clipped from

LET us now praise the Brown decision. Let us now bury the Brown decision.

With yesterday’s Supreme Court ruling ending the use of voluntary schemes to create racial balance among students, it is time to acknowledge that Brown’s time has passed. It is worthy of a send-off with fanfare for setting off the civil rights movement and inspiring social progress for women, gays and the poor. But the decision in Brown v. Board of Education that focused on outlawing segregated schools as unconstitutional is now out of step with American political and social realities.

Desegregation does not speak to dropout rates that hover near 50 percent for black and Hispanic high school students. It does not equip society to address the so-called achievement gap between black and white students that mocks Brown’s promise of equal educational opportunity.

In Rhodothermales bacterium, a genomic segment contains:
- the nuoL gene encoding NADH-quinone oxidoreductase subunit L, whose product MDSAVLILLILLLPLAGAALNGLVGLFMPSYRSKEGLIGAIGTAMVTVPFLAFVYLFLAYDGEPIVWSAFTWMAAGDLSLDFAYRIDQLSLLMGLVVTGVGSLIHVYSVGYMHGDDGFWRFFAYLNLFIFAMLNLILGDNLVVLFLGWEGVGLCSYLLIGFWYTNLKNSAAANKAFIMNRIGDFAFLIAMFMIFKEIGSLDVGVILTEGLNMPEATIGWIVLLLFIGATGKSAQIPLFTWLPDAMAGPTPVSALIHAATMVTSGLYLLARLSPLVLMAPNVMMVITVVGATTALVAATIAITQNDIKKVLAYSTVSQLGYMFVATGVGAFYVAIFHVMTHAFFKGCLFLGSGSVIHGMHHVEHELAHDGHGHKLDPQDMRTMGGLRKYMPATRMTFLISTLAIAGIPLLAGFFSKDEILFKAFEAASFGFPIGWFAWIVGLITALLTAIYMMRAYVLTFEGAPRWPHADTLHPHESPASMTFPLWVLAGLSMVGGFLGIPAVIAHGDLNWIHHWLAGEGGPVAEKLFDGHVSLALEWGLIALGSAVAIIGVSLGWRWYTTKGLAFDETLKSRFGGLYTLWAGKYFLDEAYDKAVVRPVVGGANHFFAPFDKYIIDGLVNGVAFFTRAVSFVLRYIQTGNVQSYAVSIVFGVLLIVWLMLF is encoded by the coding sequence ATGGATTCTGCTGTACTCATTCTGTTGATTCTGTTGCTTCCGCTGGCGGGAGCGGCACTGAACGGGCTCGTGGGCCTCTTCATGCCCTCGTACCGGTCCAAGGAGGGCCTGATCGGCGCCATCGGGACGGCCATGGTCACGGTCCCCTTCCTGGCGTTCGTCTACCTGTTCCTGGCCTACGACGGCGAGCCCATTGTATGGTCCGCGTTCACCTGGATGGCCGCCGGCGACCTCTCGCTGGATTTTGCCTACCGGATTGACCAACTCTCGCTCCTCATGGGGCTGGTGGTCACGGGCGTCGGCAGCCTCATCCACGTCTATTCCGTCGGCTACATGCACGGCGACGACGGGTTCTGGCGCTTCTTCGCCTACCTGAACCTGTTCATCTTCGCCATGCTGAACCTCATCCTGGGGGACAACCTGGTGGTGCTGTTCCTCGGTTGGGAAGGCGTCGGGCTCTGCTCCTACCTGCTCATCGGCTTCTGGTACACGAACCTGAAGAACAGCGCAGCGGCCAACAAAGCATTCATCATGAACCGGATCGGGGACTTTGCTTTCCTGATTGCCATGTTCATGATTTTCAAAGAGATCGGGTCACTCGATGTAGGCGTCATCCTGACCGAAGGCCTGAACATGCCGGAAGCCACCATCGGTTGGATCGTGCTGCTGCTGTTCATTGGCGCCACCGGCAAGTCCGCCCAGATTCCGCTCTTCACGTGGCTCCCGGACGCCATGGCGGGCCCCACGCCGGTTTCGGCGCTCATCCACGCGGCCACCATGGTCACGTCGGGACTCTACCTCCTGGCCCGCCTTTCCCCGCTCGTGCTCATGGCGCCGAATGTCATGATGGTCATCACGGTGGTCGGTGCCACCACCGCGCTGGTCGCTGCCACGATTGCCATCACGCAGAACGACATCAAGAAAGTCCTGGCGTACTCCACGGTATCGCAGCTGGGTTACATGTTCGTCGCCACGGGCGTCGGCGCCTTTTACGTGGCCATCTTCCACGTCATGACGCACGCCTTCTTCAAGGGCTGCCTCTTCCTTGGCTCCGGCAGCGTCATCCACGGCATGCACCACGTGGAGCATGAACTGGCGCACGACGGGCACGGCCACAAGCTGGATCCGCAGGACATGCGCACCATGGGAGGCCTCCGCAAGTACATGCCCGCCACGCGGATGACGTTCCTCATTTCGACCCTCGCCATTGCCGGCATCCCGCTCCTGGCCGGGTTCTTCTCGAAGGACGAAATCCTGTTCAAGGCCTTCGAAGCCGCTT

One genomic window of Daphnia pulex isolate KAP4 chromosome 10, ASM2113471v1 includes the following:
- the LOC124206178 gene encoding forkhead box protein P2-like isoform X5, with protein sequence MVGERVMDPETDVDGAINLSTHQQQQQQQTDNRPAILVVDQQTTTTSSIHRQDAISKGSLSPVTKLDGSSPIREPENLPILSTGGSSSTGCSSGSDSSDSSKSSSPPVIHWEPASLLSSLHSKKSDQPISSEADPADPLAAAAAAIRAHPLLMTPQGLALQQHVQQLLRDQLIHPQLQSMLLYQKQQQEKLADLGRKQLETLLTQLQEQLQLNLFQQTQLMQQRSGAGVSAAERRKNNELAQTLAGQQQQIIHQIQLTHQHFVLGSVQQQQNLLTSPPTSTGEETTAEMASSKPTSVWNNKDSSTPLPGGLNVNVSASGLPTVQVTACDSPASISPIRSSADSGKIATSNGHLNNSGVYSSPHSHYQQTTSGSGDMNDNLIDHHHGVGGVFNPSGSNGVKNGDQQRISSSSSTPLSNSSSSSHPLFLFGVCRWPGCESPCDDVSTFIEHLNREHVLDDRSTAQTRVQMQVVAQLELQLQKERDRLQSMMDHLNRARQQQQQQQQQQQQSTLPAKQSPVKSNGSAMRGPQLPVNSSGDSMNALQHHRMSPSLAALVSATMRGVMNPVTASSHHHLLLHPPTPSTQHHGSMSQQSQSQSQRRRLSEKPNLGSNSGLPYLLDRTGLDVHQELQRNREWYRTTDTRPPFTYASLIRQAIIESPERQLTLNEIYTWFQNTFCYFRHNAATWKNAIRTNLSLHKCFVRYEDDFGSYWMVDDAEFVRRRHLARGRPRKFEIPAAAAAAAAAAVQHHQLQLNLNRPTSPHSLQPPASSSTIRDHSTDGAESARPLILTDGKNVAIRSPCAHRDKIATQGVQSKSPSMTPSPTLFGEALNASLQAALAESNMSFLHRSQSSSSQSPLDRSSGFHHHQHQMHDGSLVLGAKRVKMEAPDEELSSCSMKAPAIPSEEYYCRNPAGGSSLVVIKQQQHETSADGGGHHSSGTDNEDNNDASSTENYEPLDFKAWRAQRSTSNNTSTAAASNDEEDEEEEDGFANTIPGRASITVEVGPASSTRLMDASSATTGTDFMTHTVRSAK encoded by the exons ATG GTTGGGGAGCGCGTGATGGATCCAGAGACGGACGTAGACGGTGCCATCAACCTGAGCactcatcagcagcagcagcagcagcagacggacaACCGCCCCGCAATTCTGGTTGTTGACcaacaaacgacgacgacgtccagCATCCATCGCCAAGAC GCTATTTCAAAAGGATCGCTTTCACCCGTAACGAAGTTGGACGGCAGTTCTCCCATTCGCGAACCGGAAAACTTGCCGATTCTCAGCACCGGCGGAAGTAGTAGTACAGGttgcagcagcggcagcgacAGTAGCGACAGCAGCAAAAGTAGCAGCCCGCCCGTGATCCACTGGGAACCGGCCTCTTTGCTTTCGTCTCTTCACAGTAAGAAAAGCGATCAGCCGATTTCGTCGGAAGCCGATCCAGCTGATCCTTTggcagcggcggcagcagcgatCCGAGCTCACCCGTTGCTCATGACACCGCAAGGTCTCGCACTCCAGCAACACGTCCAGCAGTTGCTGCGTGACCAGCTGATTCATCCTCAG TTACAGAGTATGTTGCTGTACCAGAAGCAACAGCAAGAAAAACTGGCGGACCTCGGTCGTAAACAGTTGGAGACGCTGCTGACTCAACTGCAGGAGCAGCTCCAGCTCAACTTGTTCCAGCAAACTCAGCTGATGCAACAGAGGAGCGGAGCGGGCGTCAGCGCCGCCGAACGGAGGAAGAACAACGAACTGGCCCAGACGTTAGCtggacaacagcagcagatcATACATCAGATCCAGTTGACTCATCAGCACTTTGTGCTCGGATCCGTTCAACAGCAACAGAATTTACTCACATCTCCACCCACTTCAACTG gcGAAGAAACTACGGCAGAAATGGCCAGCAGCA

blog it


clipped from

China’s legislature passed a sweeping new labor law today that strengthens protections for workers across its booming economy, rejecting pleas from foreign investors who argued the measure would reduce China’s appeal as a low-wage, business-friendly investment designation.

The new labor contract law, enacted by the Standing Committee of the National People’s Congress, requires employers to provide written contracts to their workers, restricts the use of temporary laborers, and makes it harder to layoff employees.

The law, which will take effect in 2008, also enhances the role of the Communist Party’s monopoly union and allows collective bargaining for wages and benefits. It softens some provisions that foreign companies said would hurt China’s competitiveness, but retained others that American multinationals had lobbied vigorously to exclude.

 blog it

Terry Jones Becomes New Prime Minister

English Police on It Again


A Mercedes sedan packed with gasoline, nails and a detonator was discovered in London's bustling nightclub and theater district early Friday morning. British police said if the vehicle had exploded it would have caused "significant injury or loss of life."